All Christians rape kids. Right?

    I might have been too subtle in #39 post.

  42. #42 |  Bergman | 

    I would trust an atheist who does what he or she believes to be right because it is right far more than I would trust a devout Christian (or Muslim, or Hindu, etc) who does what is right only because they are terrified of going to hell.

    I would trust someone who makes a reasoned, sincere, honest effort to objectively determine right from wrong far more than I would trust someone whose determination of right from wrong amounts to “because someone else said so” or “God says I’m not allowed to apply critical thinking to it.”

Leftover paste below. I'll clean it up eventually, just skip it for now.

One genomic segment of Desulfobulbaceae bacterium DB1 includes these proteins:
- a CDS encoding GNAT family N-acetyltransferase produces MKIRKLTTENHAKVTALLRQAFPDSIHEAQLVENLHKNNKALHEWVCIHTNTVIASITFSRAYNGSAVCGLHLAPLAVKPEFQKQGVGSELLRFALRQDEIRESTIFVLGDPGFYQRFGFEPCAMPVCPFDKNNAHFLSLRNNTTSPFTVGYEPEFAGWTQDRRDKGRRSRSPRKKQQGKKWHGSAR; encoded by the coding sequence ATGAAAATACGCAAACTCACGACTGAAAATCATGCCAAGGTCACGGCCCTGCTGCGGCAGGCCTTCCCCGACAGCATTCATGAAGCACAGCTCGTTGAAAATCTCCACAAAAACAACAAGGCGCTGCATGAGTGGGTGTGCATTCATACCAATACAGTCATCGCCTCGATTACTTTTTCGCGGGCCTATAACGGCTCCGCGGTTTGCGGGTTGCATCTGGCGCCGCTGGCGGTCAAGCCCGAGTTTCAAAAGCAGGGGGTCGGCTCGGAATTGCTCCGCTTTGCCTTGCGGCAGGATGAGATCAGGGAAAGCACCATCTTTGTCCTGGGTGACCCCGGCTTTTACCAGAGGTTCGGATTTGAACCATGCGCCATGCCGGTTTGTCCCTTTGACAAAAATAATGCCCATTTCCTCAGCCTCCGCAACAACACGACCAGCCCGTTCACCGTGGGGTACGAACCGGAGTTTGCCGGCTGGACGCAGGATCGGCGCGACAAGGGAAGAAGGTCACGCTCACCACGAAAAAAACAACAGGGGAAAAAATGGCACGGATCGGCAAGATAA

I would describe myself as religious, though I don’t fit into any known denomination I’d even describe myself as Christian. Can a book, religion or other object contain wisdom or good knowledge? Of course. But ultimately, you’re reading the interpretation of the divine filtered through someone else’s imperfect understanding of it. They won’t go to hell in your place if they’re wrong, nor will you get a free pass for doing evil because someone told you to. Everyone is ultimately responsible for their own behavior, whether they are an atheist or not.

  43. #43 |  Phelps | 

    I have huge methodological problems with the “less trusted than rapists” “study”. The question was, “someone hits your car and doesn’t leave a note, do you think that person is more likely an atheist or a rapist?” What kind of study is that?